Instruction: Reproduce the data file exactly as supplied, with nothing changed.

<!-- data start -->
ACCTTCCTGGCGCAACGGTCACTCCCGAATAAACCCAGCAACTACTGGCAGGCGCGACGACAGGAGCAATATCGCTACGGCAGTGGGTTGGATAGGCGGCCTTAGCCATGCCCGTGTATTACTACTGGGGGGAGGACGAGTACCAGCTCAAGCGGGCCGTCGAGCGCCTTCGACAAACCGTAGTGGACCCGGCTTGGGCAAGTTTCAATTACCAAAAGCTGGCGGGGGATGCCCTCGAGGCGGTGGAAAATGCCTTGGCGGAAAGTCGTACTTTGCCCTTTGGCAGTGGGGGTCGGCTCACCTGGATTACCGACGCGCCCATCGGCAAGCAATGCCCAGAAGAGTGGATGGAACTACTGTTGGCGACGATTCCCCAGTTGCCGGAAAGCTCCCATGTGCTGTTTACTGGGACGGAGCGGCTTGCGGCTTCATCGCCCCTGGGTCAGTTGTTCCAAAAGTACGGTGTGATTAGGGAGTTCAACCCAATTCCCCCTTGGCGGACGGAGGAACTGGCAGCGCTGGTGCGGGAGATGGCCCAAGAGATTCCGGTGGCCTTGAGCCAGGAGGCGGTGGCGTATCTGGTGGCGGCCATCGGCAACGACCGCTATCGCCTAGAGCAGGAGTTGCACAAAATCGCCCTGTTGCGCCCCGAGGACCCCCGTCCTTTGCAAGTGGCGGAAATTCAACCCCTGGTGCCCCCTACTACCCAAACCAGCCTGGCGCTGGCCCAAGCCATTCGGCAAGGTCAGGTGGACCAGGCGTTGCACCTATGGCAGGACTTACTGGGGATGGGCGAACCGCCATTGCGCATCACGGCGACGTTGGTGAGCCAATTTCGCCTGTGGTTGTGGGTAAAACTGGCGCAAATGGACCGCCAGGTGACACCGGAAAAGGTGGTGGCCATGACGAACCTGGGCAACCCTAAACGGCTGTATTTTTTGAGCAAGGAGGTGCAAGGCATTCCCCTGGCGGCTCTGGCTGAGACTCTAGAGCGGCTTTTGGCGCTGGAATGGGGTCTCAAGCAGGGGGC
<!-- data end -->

ACCTTCCTGGCGCAACGGTCACTCCCGAATAAACCCAGCAACTACTGGCAGGCGCGACGACAGGAGCAATATCGCTACGGCAGTGGGTTGGATAGGCGGCCTTAGCCATGCCCGTGTATTACTACTGGGGGGAGGACGAGTACCAGCTCAAGCGGGCCGTCGAGCGCCTTCGACAAACCGTAGTGGACCCGGCTTGGGCAAGTTTCAATTACCAAAAGCTGGCGGGGGATGCCCTCGAGGCGGTGGAAAATGCCTTGGCGGAAAGTCGTACTTTGCCCTTTGGCAGTGGGGGTCGGCTCACCTGGATTACCGACGCGCCCATCGGCAAGCAATGCCCAGAAGAGTGGATGGAACTACTGTTGGCGACGATTCCCCAGTTGCCGGAAAGCTCCCATGTGCTGTTTACTGGGACGGAGCGGCTTGCGGCTTCATCGCCCCTGGGTCAGTTGTTCCAAAAGTACGGTGTGATTAGGGAGTTCAACCCAATTCCCCCTTGGCGGACGGAGGAACTGGCAGCGCTGGTGCGGGAGATGGCCCAAGAGATTCCGGTGGCCTTGAGCCAGGAGGCGGTGGCGTATCTGGTGGCGGCCATCGGCAACGACCGCTATCGCCTAGAGCAGGAGTTGCACAAAATCGCCCTGTTGCGCCCCGAGGACCCCCGTCCTTTGCAAGTGGCGGAAATTCAACCCCTGGTGCCCCCTACTACCCAAACCAGCCTGGCGCTGGCCCAAGCCATTCGGCAAGGTCAGGTGGACCAGGCGTTGCACCTATGGCAGGACTTACTGGGGATGGGCGAACCGCCATTGCGCATCACGGCGACGTTGGTGAGCCAATTTCGCCTGTGGTTGTGGGTAAAACTGGCGCAAATGGACCGCCAGGTGACACCGGAAAAGGTGGTGGCCATGACGAACCTGGGCAACCCTAAACGGCTGTATTTTTTGAGCAAGGAGGTGCAAGGCATTCCCCTGGCGGCTCTGGCTGAGACTCTAGAGCGGCTTTTGGCGCTGGAATGGGGTCTCAAGCAGGGGGC